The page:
The pandemic exacerbated variability that already existed in classrooms. The degree of unfinished learning varies across grades, content areas, schools, and students. As curriculum providers, I believe one of the most important things we can do is to support educators and make it easier for them to teach children during these times.

 One way this can be accomplished is through better connections within and between products. For example, as an educator is preparing to teach grade-level content, how can he quickly find the appropriate pre-requisite content to fill in knowledge areas that may have been missed in prior years? Teachers need to be able to do this without having to get all the instructional materials from the prior grade level. How can a teacher move seamlessly between whole-group class instruction and targeted small-group lessons with students grouped according to a common need? This requires assessment of student needs to facilitate grouping. How can a teacher easily access student reading materials at a variety of reading levels so that all students can learn about the same history or science topic? Curriculum providers need to include scaffolding or text at multiple complexity levels.

Overall, we can help make the process of preparing to teach easier so that educators can spend more time working directly with students.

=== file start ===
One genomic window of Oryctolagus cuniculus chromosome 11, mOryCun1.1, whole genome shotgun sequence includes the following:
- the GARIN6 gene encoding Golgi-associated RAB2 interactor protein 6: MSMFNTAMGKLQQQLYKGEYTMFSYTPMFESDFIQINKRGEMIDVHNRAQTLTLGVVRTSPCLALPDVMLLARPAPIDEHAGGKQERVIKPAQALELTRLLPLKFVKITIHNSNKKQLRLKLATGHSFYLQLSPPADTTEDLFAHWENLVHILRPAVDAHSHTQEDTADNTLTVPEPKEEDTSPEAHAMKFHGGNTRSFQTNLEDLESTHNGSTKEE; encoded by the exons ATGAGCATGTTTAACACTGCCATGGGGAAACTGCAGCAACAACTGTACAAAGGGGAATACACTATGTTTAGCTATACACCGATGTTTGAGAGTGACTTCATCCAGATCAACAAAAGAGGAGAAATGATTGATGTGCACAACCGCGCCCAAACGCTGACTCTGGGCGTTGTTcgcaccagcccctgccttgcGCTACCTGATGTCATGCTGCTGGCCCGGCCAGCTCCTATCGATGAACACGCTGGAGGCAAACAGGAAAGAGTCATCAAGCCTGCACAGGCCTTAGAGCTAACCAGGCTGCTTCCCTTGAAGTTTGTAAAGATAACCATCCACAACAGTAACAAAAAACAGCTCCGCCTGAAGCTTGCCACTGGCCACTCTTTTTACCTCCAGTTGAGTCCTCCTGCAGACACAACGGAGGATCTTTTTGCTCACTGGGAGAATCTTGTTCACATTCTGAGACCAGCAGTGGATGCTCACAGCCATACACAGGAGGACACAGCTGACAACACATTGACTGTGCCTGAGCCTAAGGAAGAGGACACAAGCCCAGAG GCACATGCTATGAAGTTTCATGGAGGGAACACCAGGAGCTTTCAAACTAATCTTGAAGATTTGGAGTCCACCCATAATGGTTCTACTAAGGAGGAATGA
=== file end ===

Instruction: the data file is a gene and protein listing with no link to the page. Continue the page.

Dr. Katie McClarty is the Chief Academic Officer at McGraw Hill where she oversees a team of content, design, and instructional experts to create curriculum programs and learning experiences for students and educators across a variety of disciplines. Previously Dr. McClarty held senior leadership roles at Renaissance Learning, Questar Assessments, and Pearson Education. Her expertise includes college readiness, assessment design, standard setting, and gifted and talented education; she has published widely and presented nationally and internationally on these topics. Dr. McClarty is editor of the book Preparing Students for College and Careers: Theory, Measurement, and Educational Practice (Routledge, 2017). She is also a recipient of the 2013 Charles F. Elton Best Paper Award from the Association of Institutional Research for her work on the importance of Algebra II and the 2015 Best Paper Award from the National Association of Gifted Children for her work on acceleration. Dr. McClarty earned degrees from Iowa State University (B.S. in psychology), the University of Texas at Austin (Ph.D. in social and personality psychology), and the Carlson School at the University of Minnesota (MBA).